The life expectancy of Palestinians in the occupied West Bank and Gaza is about ten years lower than that of persons in present-day Israel, according to a new report. Meanwhile, infant mortality and maternal death rates are also four times higher in the West Bank and Gaza Strip.
The data compiled by Physicians for Human Rights-Israel (PHR-I) reveals the disparities in health, which the organization says are direct impacts of the Israeli occupation.
It is important to note that the data used by PHR-I do not include 2014, the year of Israel’s massive assault on Gaza during which more than 2,200 Palestinians were killed. The comparison between Israel and the occupied West Bank and Gaza is also limited by the exclusion of East Jerusalem, which is part of the West Bank.
PHR-I says there is no specific data on East Jerusalem because the Israel’s Ministry of Health considers this occupied territory as being a part of Israel. Israel’s national health insurance applies to East Jerusalem, and local health facilities collect data for the ministry.
PHR-I’s report — titled “Divide and Conquer: Inequality in Health” — says that in the West Bank and Gaza, an average of nineteen babies die per one thousand births, while in Israel, the average is four out of one thousand. While preventable infectious diseases are the main cause of infant mortality among Palestinians, in Israel this is seldom the case.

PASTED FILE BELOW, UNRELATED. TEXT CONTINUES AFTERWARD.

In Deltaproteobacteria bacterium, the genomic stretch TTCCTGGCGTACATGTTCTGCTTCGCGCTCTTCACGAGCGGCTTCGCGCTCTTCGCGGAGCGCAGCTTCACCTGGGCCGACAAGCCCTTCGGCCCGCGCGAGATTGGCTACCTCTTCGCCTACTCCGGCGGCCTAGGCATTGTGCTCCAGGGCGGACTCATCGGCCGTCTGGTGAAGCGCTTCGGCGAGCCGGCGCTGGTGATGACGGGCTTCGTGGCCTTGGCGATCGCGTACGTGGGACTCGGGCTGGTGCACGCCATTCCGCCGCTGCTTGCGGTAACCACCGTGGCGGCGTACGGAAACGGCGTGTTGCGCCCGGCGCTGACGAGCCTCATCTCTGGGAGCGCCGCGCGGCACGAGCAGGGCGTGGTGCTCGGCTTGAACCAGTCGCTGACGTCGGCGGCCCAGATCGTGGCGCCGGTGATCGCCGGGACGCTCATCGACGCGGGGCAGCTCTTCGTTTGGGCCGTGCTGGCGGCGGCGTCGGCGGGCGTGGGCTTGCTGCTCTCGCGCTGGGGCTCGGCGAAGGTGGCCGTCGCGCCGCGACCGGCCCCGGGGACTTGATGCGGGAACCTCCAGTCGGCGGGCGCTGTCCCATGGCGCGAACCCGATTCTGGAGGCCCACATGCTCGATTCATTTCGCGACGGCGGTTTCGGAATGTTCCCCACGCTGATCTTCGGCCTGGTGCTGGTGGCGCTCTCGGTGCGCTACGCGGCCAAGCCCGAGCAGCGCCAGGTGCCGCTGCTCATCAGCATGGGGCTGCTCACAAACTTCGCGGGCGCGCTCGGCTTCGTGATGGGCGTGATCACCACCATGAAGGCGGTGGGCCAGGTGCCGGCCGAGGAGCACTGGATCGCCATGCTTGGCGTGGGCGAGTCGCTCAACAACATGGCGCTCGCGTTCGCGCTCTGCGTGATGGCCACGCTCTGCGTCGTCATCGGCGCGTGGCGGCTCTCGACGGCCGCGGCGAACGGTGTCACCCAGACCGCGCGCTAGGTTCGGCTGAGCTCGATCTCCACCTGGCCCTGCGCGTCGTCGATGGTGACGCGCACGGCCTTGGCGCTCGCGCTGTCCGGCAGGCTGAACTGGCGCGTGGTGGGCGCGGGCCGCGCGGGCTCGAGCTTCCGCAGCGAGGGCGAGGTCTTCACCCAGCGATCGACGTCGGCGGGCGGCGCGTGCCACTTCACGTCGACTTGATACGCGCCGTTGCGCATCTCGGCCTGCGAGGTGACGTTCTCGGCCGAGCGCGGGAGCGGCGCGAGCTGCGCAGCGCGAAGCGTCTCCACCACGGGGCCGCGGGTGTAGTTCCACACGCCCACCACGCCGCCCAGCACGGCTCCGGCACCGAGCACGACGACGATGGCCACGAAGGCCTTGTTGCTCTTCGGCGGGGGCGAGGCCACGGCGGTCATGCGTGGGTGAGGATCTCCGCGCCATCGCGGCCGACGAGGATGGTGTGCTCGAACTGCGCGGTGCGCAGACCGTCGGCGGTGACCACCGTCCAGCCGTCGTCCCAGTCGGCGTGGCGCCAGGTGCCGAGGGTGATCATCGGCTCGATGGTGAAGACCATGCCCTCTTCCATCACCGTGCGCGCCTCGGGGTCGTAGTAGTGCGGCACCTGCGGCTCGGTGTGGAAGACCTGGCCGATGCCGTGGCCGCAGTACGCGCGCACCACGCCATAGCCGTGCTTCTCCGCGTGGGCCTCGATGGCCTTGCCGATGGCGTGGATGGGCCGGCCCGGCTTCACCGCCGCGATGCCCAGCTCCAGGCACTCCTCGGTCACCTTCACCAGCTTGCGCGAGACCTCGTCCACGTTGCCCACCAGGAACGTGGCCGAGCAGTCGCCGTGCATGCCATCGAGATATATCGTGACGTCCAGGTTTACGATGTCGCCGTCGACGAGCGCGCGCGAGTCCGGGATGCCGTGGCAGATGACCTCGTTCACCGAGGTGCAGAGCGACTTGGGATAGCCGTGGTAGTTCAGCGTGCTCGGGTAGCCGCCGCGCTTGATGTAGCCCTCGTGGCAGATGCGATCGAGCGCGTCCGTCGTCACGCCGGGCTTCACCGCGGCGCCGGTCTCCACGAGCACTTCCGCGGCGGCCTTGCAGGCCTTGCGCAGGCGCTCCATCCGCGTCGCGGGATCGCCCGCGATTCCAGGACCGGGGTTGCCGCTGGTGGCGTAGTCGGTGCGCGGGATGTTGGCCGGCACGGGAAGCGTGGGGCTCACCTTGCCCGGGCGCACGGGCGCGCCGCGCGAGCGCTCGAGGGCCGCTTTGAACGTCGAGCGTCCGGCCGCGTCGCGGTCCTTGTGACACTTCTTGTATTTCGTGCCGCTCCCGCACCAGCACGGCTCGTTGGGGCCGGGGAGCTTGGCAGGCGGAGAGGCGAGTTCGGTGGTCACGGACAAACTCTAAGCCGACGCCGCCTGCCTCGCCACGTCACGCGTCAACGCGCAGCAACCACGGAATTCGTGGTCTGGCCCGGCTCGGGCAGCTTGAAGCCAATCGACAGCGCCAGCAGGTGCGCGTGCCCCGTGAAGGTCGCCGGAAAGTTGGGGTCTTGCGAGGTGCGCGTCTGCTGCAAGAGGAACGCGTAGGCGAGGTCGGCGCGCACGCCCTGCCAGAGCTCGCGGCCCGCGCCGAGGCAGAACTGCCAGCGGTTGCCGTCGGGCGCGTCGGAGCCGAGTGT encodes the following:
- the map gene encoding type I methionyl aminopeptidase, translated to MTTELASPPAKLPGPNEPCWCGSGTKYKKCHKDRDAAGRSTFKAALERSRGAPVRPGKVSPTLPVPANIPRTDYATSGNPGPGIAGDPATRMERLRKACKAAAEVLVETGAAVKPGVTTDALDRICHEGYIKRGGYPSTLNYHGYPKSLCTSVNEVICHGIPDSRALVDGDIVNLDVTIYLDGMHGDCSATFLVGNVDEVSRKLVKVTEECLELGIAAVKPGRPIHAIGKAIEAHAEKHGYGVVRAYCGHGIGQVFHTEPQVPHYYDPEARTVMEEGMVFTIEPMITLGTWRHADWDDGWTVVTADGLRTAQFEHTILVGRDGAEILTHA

Twenty-eight out of 100,000 Palestinian mothers living under occupation die during childbirth, contrasted with seven out of 100,000 mothers in Israel.
The incidence of infectious diseases is higher in the occupied Palestinian territories than in Israel. Disturbingly, some vaccinations against life-threatening diseases are not given in the West Bank and Gaza Strip.
Expensive vaccines that prevent Hepatitis A, chickenpox, pneumonia, rotavirus (the common cause of severe diarrhea among infants and young children) and human papillomavirus, which can cause cervical cancer, are not included in the Palestinian Authority’s national vaccination program because of lack of access and cost.
Strangulating Palestinian healthcare
The Palestinian healthcare system is in a state of chronic crisis due to the continuous shortages of funds, medication, medical equipment and a lack in specialist doctors and medical staff in general.
There is less money available for healthcare in the West Bank and Gaza, the report explains. The expenditure per capita is only one-eighth of the expenditure for Israel’s health services.
Israel has further used its control over Palestinian tax funds by delaying the transfer of customs funds to the Palestinian Authority as a punitive measure, making planning of the annual budgets difficult for the ministry of health. Due to these financial difficulties, medical workers are not paid regularly. These restrictions occasionally lead to strikes and reduction of the working week from five to three days.
Israel has eight times more specialist doctors — 1.76 per 1,000 residents — while only .22 per 1,000 residents in the West Bank and Gaza. The number of nurses per 1,000 residents is significantly lower in the occupied territories — 1.9 nurses per 1,000 residents against 4.8 per 1,000 Israelis.